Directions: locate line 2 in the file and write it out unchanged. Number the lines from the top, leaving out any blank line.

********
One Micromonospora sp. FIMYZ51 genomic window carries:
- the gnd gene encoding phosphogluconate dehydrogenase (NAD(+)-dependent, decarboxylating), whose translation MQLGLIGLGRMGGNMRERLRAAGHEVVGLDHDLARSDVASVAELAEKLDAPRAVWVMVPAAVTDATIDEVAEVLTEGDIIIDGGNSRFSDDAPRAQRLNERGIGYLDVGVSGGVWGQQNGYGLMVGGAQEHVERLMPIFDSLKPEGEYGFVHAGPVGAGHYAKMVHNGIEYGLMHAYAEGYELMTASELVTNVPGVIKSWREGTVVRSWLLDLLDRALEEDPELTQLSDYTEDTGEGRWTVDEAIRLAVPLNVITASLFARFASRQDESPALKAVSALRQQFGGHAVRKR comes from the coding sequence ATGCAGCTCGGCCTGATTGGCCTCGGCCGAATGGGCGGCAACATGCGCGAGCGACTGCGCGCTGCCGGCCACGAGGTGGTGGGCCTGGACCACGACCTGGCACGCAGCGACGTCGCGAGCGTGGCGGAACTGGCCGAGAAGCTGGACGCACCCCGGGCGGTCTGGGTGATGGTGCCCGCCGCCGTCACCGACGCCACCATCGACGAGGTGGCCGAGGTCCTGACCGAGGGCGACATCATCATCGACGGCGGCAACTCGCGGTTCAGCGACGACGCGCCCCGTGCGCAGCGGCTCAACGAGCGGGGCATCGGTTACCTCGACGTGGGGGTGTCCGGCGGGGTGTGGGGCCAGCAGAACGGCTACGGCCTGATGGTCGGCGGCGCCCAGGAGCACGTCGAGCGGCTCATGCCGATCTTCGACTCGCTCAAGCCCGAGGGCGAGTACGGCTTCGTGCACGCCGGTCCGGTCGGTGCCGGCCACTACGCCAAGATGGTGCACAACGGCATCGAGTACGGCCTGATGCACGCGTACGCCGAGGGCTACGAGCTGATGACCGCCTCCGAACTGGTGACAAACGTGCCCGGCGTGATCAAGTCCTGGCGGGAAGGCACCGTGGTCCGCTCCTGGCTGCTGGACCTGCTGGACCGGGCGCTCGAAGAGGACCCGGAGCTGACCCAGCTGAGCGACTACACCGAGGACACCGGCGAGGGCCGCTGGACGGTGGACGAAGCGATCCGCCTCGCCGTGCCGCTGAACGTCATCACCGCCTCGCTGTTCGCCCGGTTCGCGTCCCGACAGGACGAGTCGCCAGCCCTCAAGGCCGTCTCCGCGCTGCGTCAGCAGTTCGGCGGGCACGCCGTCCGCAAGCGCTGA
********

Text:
- the gnd gene encoding phosphogluconate dehydrogenase (NAD(+)-dependent, decarboxylating), whose translation MQLGLIGLGRMGGNMRERLRAAGHEVVGLDHDLARSDVASVAELAEKLDAPRAVWVMVPAAVTDATIDEVAEVLTEGDIIIDGGNSRFSDDAPRAQRLNERGIGYLDVGVSGGVWGQQNGYGLMVGGAQEHVERLMPIFDSLKPEGEYGFVHAGPVGAGHYAKMVHNGIEYGLMHAYAEGYELMTASELVTNVPGVIKSWREGTVVRSWLLDLLDRALEEDPELTQLSDYTEDTGEGRWTVDEAIRLAVPLNVITASLFARFASRQDESPALKAVSALRQQFGGHAVRKR comes from the coding sequence ATGCAGCTCGGCCTGATTGGCCTCGGCCGAATGGGCGGCAACATGCGCGAGCGACTGCGCGCTGCCGGCCACGAGGTGGTGGGCCTGGACCACGACCTGGCACGCAGCGACGTCGCGAGCGTGGCGGAACTGGCCGAGAAGCTGGACGCACCCCGGGCGGTCTGGGTGATGGTGCCCGCCGCCGTCACCGACGCCACCATCGACGAGGTGGCCGAGGTCCTGACCGAGGGCGACATCATCATCGACGGCGGCAACTCGCGGTTCAGCGACGACGCGCCCCGTGCGCAGCGGCTCAACGAGCGGGGCATCGGTTACCTCGACGTGGGGGTGTCCGGCGGGGTGTGGGGCCAGCAGAACGGCTACGGCCTGATGGTCGGCGGCGCCCAGGAGCACGTCGAGCGGCTCATGCCGATCTTCGACTCGCTCAAGCCCGAGGGCGAGTACGGCTTCGTGCACGCCGGTCCGGTCGGTGCCGGCCACTACGCCAAGATGGTGCACAACGGCATCGAGTACGGCCTGATGCACGCGTACGCCGAGGGCTACGAGCTGATGACCGCCTCCGAACTGGTGACAAACGTGCCCGGCGTGATCAAGTCCTGGCGGGAAGGCACCGTGGTCCGCTCCTGGCTGCTGGACCTGCTGGACCGGGCGCTCGAAGAGGACCCGGAGCTGACCCAGCTGAGCGACTACACCGAGGACACCGGCGAGGGCCGCTGGACGGTGGACGAAGCGATCCGCCTCGCCGTGCCGCTGAACGTCATCACCGCCTCGCTGTTCGCCCGGTTCGCGTCCCGACAGGACGAGTCGCCAGCCCTCAAGGCCGTCTCCGCGCTGCGTCAGCAGTTCGGCGGGCACGCCGTCCGCAAGCGCTGA